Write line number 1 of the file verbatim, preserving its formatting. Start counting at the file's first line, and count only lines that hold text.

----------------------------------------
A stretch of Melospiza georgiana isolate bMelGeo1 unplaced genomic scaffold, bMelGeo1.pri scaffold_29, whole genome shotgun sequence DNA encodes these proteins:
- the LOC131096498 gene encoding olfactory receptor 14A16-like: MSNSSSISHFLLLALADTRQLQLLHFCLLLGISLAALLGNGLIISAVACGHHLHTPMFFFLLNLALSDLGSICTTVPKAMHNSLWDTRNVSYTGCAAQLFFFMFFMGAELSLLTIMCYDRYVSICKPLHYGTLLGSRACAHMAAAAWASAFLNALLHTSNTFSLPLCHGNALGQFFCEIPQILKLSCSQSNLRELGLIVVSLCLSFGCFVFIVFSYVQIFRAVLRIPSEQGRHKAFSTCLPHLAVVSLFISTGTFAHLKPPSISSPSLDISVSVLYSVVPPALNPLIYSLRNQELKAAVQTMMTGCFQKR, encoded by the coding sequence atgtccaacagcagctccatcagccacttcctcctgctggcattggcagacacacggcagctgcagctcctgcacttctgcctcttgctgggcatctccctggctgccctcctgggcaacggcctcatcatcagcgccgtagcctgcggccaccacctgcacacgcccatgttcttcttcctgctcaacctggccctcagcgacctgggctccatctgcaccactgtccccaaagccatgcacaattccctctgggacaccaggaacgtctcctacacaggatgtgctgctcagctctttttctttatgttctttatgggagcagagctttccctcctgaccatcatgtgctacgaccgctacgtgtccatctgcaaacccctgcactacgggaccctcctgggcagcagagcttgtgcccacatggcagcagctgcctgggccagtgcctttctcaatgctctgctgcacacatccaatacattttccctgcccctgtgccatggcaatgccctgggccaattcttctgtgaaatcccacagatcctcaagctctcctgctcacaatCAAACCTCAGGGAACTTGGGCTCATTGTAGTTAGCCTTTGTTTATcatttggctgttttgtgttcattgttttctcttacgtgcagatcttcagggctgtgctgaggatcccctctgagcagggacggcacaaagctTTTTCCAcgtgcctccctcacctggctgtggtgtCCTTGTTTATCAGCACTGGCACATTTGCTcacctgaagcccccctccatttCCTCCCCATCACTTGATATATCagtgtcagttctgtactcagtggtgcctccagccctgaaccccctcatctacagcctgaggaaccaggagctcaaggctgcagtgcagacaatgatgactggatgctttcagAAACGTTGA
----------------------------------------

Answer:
A stretch of Melospiza georgiana isolate bMelGeo1 unplaced genomic scaffold, bMelGeo1.pri scaffold_29, whole genome shotgun sequence DNA encodes these proteins: